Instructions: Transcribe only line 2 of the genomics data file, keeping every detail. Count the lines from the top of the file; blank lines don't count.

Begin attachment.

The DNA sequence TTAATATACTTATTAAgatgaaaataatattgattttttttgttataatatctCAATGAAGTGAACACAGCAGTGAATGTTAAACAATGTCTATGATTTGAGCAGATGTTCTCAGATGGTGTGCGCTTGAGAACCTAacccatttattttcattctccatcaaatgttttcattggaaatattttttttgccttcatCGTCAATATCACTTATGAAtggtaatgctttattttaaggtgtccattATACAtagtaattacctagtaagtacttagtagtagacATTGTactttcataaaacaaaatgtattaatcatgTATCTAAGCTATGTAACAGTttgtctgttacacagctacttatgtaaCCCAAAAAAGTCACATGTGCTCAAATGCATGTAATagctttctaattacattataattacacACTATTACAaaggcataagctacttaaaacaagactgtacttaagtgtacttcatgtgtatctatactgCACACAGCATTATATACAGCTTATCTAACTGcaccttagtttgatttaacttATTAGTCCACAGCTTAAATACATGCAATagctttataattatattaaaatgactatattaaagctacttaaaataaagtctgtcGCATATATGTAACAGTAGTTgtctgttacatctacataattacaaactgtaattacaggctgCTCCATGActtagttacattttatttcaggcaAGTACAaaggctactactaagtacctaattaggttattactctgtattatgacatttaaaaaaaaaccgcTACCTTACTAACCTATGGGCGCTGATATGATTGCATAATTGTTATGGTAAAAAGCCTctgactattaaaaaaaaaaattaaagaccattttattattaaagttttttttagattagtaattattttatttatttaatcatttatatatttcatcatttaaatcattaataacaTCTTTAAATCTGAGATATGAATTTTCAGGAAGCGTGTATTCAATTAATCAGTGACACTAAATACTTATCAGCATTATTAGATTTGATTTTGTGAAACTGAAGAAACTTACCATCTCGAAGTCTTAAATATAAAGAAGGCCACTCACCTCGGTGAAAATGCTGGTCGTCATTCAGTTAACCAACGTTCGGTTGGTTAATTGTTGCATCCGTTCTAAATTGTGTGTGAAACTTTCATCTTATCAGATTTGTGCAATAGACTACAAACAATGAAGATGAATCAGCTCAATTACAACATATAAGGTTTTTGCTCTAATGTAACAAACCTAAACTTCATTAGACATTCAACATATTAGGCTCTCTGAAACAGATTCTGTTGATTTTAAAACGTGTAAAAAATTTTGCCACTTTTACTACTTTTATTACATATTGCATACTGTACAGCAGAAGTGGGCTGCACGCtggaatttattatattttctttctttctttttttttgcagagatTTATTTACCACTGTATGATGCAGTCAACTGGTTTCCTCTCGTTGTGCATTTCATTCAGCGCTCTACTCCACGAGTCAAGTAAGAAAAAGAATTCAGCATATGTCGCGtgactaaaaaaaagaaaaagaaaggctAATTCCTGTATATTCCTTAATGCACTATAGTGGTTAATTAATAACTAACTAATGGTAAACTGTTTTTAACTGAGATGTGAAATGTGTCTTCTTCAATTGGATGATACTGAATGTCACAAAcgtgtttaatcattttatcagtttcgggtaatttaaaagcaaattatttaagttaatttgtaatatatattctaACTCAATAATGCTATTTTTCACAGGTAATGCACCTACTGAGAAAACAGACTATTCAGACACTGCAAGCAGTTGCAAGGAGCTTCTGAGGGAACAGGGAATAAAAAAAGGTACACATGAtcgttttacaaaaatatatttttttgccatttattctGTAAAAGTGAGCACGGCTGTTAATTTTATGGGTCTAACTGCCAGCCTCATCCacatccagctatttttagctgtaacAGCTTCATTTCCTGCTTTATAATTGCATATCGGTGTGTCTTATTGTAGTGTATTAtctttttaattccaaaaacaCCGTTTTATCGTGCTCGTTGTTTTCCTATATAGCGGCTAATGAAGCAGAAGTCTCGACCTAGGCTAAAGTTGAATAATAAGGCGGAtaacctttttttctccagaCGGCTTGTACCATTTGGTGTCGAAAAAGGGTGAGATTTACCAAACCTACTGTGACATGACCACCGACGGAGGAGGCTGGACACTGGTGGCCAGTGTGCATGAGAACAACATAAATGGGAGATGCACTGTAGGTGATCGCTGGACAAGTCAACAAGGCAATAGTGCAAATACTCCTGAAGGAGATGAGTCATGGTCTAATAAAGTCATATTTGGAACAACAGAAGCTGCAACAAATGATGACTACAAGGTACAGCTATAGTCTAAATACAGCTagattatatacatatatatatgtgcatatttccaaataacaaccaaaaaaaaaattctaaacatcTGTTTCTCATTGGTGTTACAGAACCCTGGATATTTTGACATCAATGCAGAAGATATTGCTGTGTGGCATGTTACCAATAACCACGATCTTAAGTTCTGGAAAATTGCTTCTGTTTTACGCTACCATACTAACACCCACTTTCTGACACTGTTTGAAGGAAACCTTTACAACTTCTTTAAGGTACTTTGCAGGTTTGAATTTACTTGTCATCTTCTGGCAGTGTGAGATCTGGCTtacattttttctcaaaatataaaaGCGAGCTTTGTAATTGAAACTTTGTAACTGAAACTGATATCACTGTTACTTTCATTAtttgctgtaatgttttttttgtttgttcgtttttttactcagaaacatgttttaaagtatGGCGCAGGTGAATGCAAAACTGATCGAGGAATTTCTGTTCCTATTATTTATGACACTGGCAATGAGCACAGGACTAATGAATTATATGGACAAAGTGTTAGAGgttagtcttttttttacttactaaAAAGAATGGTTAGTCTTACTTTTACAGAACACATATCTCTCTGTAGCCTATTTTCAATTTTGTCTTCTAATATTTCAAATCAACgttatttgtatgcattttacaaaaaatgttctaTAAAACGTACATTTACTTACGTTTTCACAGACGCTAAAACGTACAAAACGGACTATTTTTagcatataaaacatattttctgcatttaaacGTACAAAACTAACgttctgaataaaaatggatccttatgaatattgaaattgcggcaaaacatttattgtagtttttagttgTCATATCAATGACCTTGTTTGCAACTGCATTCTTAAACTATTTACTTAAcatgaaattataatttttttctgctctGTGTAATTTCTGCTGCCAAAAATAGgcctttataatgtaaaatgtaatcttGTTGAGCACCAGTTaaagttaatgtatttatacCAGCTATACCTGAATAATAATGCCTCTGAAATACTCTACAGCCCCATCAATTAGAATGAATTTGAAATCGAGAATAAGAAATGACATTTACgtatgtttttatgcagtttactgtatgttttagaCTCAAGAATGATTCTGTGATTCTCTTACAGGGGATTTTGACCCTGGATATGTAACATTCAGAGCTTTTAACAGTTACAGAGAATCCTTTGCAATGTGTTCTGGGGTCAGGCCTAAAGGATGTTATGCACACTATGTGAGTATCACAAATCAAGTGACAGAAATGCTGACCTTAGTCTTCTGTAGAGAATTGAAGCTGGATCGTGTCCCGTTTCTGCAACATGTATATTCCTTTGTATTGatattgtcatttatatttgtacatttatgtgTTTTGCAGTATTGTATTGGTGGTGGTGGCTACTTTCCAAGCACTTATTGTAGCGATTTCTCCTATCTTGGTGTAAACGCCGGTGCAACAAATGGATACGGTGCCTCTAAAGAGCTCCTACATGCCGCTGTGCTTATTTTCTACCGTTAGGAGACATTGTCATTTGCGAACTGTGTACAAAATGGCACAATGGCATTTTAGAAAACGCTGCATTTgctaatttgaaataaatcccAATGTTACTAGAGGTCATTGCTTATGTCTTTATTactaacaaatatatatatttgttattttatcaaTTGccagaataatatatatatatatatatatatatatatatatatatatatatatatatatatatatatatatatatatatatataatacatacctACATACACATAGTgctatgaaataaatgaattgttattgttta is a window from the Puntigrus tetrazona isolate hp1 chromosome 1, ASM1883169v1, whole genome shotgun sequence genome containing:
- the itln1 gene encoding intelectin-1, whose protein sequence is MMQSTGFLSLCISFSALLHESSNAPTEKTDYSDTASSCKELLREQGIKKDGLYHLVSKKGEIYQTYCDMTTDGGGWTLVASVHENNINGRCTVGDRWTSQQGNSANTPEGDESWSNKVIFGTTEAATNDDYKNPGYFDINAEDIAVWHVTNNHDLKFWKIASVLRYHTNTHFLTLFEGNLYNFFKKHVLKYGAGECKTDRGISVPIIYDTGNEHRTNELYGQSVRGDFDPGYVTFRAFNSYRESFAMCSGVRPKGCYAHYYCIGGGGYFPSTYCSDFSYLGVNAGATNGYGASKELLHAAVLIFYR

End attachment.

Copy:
- the itln1 gene encoding intelectin-1, whose protein sequence is MMQSTGFLSLCISFSALLHESSNAPTEKTDYSDTASSCKELLREQGIKKDGLYHLVSKKGEIYQTYCDMTTDGGGWTLVASVHENNINGRCTVGDRWTSQQGNSANTPEGDESWSNKVIFGTTEAATNDDYKNPGYFDINAEDIAVWHVTNNHDLKFWKIASVLRYHTNTHFLTLFEGNLYNFFKKHVLKYGAGECKTDRGISVPIIYDTGNEHRTNELYGQSVRGDFDPGYVTFRAFNSYRESFAMCSGVRPKGCYAHYYCIGGGGYFPSTYCSDFSYLGVNAGATNGYGASKELLHAAVLIFYR